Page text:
Disciplinary action is taken where necessary, including in cases of unauthorised activities or unsafe behaviour, such as the failure to wear seat belts and the use of cruise control in urban areas.
Employee training and re-training is undertaken on a continuous basis. The division currently employs 40 full-time driver trainers who are qualified driver assessors.
Employee selection criteria have also been reviewed and improved. Professional Driving Permit (PDP) screening is mandatory to ensure that drivers holding illegally-obtained licenses are excluded.
Where incidents do occur, they are reported and investigated according to a comprehensive event investigation protocol. Accident investigation courses were introduced to a broader audience during 2014, with 50 employees in South Africa having received training in accident investigation so far in the division. When a fatality is reported, an independent managing director from another logistics business within Imperial reviews the accident and gives an independent analysis. In the case of a fatality, these reports are sent to the group CEO within 24 hours and reviewed by the group social, ethics and sustainability committee and the main board. A third-party specialist accident re-creator makes their own assessment and a post-assessment debriefing takes place focusing on the causes and the accident and the lessons to be learned from it.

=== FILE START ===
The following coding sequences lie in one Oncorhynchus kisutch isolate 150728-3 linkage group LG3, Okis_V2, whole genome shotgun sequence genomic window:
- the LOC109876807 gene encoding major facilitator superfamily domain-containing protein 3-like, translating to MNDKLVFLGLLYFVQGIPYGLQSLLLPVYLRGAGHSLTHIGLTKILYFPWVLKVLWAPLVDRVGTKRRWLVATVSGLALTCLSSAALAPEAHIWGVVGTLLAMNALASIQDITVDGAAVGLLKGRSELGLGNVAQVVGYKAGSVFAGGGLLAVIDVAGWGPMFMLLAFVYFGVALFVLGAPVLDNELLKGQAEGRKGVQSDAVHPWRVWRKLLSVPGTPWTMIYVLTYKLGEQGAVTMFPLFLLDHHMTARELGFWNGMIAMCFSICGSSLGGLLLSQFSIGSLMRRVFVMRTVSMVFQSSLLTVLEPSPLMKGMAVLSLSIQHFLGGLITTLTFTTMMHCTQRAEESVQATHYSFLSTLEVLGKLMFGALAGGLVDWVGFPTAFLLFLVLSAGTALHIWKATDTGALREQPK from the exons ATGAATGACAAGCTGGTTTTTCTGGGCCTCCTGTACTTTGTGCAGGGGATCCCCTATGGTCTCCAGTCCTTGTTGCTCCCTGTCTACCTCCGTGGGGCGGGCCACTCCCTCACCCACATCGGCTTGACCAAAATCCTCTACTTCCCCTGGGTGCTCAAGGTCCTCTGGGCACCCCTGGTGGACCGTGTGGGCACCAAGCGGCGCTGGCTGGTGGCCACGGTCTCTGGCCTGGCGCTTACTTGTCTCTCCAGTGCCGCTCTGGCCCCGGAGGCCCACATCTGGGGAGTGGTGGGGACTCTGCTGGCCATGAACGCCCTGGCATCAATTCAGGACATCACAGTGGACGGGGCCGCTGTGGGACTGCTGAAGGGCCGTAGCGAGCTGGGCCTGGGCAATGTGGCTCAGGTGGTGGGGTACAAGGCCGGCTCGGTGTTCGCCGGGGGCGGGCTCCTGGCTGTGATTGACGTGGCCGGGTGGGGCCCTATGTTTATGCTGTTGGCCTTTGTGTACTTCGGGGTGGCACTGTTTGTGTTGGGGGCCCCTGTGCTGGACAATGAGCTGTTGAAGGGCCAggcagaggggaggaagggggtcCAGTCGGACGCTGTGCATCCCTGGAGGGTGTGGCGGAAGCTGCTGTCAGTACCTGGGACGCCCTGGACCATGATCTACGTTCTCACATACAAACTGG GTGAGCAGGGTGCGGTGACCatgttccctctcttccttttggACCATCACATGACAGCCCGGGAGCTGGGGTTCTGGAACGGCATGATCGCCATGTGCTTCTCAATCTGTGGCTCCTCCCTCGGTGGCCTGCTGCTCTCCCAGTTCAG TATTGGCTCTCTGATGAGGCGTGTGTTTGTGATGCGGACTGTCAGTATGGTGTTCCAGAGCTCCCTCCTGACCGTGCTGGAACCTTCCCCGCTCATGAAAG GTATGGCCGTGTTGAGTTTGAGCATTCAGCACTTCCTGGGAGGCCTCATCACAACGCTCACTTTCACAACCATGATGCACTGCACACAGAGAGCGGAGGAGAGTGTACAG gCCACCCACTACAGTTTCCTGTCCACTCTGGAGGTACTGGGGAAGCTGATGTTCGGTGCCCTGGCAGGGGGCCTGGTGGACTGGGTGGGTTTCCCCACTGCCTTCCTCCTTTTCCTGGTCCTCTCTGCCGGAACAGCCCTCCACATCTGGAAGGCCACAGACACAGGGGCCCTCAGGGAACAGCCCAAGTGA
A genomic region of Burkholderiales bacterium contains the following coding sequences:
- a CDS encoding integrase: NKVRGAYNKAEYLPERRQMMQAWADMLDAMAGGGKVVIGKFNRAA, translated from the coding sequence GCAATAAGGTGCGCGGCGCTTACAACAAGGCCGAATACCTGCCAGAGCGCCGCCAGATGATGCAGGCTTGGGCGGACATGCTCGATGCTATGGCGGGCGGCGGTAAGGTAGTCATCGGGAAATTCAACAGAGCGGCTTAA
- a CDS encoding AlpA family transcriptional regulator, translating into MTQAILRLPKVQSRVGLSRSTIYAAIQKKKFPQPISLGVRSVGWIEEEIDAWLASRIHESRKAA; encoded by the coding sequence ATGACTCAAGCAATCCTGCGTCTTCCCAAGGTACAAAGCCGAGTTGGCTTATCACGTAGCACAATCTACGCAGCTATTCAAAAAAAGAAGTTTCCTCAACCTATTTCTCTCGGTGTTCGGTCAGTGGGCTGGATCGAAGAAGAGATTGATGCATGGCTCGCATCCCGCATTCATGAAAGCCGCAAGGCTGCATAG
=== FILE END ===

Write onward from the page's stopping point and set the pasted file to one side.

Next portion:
Wellness is intrinsically related to driver safety, and employees have access to 22 external clinics co-funded by the division. One of the largest of these clinics, at the Tugela Truck Stop, receives some 3 500 patients per annum. The division also operates three in-house clinics which receive over 2 000 employee drivers per annum.
Areas of concern in relation to driver wellness are blood pressure, vision, diabetes and hearing. HIV testing is provided and nutritional awareness is offered as part of the wellness programmes in place. The division is currently investigating the provision of nutritional awareness programmes in depots.
In Logistics International, this issue is also material, although the geographical context in which the division operates poses a lower risk than in the group’s southern African operations.
In the Vehicles businesses, safety issues relate primarily to workshops where employees are exposed to potential safety hazards.
In the Vehicle Import, Distribution and Dealerships division, dealerships are audited for safety on a regular basis and each dealership is given a percentage score indicating compliance with audit requirements.